[plt-scheme] Help with a macro

From: Felix Klock's PLT scheme proxy (pltscheme at pnkfx.org)
Date: Mon Oct 3 11:24:54 EDT 2005


On Oct 3, 2005, at 9:40 AM, Evan Farrer wrote:

> I've run into a problem with a macro that I'm writing.  I've come  
> up with a simple example that demonstrates the behavior that I'm  
> seeing.
> (define-syntax (a-loop stx)
>   (syntax-case stx (for)
>                [(_ count body ...)
>                (with-syntax ([itid (datum->syntax-object (syntax  
> count) 'it)])
>                             (let ([done (equal? 0 (syntax-object- 
> >datum #'count))]
>                                         [next (sub1 (syntax-object- 
> >datum #'count))])
>                               #`(let ([itid count])
>                                   #,(if done
>                                       #'(begin body ...)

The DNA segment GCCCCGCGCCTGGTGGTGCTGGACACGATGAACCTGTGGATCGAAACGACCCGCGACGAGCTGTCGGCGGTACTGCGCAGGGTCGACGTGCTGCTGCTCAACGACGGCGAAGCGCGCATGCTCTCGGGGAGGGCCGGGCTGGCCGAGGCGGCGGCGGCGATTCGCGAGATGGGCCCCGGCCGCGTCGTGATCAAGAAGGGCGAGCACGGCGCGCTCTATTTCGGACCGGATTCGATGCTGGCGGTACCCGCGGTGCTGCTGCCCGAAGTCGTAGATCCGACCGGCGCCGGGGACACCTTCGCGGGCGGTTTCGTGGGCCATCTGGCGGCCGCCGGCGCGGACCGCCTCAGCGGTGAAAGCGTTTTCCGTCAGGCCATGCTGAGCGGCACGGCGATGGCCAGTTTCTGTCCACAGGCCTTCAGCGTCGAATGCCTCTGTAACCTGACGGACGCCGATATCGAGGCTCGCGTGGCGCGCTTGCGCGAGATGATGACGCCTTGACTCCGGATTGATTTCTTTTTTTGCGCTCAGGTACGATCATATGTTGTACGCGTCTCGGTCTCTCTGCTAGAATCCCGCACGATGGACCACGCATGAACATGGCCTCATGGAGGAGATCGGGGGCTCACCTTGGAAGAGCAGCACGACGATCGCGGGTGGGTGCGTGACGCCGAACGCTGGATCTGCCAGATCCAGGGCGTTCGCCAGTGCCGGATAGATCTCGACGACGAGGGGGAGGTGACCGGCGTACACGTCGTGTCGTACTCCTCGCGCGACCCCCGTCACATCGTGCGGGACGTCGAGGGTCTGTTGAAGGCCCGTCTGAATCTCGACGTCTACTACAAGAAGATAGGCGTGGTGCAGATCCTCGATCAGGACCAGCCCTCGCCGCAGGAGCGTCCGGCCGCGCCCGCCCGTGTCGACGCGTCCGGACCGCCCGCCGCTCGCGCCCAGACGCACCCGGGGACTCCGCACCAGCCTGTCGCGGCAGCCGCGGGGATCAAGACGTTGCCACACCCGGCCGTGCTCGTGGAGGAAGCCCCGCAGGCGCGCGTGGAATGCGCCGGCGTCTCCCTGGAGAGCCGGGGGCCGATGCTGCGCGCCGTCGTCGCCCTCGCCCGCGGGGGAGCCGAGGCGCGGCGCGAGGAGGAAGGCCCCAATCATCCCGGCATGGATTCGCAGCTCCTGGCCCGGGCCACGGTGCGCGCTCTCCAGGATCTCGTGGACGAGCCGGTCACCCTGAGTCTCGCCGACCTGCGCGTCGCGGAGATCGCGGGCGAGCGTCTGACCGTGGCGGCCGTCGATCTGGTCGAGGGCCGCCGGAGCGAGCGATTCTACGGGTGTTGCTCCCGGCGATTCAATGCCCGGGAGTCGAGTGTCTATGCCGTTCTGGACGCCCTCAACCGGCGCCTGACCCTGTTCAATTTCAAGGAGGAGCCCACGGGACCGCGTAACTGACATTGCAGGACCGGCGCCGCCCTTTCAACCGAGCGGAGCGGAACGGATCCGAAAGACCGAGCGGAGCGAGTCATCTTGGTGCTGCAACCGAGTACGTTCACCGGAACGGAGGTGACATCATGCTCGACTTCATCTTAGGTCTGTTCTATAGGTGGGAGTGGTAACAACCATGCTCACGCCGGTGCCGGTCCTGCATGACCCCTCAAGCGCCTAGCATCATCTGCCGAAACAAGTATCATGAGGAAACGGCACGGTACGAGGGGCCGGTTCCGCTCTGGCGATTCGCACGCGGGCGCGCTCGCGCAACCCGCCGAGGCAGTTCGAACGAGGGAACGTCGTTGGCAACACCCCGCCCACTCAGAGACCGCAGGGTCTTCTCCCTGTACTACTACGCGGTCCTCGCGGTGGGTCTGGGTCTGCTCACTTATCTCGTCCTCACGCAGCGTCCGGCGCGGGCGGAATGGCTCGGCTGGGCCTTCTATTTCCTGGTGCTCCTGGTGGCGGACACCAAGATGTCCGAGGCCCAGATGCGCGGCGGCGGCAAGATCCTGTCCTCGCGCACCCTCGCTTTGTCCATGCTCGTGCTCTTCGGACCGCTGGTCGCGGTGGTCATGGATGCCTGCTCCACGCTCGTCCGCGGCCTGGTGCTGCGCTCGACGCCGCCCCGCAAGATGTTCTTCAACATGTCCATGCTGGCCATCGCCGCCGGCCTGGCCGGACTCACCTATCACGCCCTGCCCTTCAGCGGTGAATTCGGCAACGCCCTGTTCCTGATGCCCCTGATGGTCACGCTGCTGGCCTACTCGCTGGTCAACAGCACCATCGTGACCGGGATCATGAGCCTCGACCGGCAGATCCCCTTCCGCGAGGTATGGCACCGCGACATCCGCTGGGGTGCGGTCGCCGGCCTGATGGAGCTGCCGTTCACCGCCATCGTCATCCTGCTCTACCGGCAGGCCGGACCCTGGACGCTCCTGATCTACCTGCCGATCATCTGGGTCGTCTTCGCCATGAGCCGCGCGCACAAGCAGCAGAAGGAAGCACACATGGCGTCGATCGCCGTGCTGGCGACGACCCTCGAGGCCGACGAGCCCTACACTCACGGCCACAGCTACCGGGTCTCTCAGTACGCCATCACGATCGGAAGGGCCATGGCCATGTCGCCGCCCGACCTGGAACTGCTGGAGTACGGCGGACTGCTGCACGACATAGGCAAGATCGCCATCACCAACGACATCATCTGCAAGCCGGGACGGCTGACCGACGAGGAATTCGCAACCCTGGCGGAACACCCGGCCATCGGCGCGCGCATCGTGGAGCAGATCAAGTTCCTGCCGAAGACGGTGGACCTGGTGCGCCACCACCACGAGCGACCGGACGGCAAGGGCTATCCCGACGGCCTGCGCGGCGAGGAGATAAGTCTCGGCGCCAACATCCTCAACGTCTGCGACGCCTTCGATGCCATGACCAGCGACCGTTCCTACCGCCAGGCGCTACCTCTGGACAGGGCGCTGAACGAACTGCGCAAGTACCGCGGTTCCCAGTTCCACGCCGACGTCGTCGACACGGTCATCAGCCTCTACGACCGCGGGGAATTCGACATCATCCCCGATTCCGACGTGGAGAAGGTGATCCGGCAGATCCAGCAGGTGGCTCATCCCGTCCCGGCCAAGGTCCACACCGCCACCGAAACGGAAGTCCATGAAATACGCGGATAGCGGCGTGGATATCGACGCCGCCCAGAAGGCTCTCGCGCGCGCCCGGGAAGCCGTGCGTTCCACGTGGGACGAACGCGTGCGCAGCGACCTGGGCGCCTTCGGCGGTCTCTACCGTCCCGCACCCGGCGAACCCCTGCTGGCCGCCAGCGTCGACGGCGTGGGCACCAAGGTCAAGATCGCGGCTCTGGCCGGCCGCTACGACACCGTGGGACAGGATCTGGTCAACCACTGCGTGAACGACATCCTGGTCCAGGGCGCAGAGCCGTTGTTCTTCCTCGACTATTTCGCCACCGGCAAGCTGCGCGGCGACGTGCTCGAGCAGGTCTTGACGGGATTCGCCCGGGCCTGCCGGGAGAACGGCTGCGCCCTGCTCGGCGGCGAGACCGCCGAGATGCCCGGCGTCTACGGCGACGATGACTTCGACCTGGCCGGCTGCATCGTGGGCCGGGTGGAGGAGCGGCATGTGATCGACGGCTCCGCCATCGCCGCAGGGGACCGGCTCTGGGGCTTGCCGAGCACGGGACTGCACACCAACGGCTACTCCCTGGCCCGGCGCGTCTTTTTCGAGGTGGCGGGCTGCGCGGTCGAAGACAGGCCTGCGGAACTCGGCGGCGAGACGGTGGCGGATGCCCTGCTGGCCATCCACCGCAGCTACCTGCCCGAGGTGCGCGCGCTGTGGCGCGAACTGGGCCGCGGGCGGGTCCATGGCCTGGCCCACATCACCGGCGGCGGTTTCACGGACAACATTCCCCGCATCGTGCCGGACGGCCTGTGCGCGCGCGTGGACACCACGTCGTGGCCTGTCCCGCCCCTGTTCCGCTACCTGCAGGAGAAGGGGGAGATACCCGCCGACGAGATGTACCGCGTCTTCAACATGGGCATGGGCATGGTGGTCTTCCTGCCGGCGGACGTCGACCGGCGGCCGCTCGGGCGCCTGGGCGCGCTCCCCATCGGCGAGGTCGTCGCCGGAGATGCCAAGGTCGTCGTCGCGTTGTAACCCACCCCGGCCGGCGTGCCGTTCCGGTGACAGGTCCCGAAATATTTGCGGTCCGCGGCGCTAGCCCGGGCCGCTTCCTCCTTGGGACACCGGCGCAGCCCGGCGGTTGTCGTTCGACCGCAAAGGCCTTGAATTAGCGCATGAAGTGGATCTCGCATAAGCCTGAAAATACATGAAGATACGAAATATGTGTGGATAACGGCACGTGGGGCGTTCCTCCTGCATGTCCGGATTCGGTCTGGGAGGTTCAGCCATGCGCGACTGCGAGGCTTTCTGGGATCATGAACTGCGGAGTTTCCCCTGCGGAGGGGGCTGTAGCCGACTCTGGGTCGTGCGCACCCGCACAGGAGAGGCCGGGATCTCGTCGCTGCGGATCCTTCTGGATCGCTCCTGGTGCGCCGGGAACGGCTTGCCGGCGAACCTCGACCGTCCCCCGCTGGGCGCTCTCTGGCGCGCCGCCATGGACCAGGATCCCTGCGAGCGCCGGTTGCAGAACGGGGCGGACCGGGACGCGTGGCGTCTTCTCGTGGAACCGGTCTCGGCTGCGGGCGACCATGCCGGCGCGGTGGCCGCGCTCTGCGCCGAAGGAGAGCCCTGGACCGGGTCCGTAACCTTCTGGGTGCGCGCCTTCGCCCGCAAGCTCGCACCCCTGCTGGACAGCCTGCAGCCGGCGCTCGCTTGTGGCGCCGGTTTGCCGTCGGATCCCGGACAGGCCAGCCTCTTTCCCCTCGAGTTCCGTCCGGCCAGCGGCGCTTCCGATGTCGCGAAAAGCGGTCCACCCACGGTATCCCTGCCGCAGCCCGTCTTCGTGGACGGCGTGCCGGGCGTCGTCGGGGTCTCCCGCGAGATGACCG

>                                       #`(begin
>                                           body ...
>                                           (_ #,next body ...))))))]))
> If I call the following like:
>   (a-loop 9 (printf "~a" it))
> I get a series of 9's  I'd expect "9876543210".  I've tried running  
> it under the expander language and from what I can see, everything  
> should be working.  Can anyone enlighten me as to where my thinking  
> is wrong, and how this should be implemented?

[[ my macro-fu is not as strong as that of others in my lab, but I  
believe this does explain your problem ]]


In the expression #'(printf "~a" it)), the identifier is marked as  
belonging to the form #'(a-loop 9 (printf "~a" it))

When your macro expands, it turns into a series of nested bindings  
for fresh occurrences of 'it. But when the expander plugs in the  
expression #'(printf "~a" it), the #'it there still carries the marks  
that associate it with that first outer occurrence of #'(a-loop 9  
(printf "~a" it)); NOT any of the occurrences that are constructed  
within the macro body.

  Like so:

(let ((it-1 9))
     (printf "~a" it-1)
     (let ((it-2 8))
            (printf "~a" it-1)
            (let ((it-3 7))
                     (printf "~a" it-1)
                     (let ((it-4 6))

Don't use datum->syntax-object unless you really know what you are  
doing.  (That's why I rarely use it -- I rarely know what I'm doing.)


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